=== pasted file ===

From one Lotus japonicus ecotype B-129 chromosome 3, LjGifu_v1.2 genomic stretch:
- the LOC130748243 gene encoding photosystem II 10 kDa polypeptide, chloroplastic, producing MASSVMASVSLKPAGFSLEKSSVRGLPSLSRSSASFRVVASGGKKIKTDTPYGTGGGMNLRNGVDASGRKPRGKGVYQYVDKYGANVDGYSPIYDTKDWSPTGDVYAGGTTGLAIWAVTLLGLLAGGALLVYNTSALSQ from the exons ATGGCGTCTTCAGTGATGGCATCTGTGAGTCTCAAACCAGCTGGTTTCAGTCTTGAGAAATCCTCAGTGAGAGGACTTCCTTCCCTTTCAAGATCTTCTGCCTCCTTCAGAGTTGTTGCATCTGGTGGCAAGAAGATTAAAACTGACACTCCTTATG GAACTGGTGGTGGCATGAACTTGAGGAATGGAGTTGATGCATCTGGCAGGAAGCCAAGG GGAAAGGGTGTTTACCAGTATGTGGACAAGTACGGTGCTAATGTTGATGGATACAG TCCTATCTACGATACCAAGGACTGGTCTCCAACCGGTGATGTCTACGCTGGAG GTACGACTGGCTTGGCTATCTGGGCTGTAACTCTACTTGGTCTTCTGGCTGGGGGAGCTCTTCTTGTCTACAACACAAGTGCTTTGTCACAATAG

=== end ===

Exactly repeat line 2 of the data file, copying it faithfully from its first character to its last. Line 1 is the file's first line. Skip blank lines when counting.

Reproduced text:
- the LOC130748243 gene encoding photosystem II 10 kDa polypeptide, chloroplastic, producing MASSVMASVSLKPAGFSLEKSSVRGLPSLSRSSASFRVVASGGKKIKTDTPYGTGGGMNLRNGVDASGRKPRGKGVYQYVDKYGANVDGYSPIYDTKDWSPTGDVYAGGTTGLAIWAVTLLGLLAGGALLVYNTSALSQ from the exons ATGGCGTCTTCAGTGATGGCATCTGTGAGTCTCAAACCAGCTGGTTTCAGTCTTGAGAAATCCTCAGTGAGAGGACTTCCTTCCCTTTCAAGATCTTCTGCCTCCTTCAGAGTTGTTGCATCTGGTGGCAAGAAGATTAAAACTGACACTCCTTATG GAACTGGTGGTGGCATGAACTTGAGGAATGGAGTTGATGCATCTGGCAGGAAGCCAAGG GGAAAGGGTGTTTACCAGTATGTGGACAAGTACGGTGCTAATGTTGATGGATACAG TCCTATCTACGATACCAAGGACTGGTCTCCAACCGGTGATGTCTACGCTGGAG GTACGACTGGCTTGGCTATCTGGGCTGTAACTCTACTTGGTCTTCTGGCTGGGGGAGCTCTTCTTGTCTACAACACAAGTGCTTTGTCACAATAG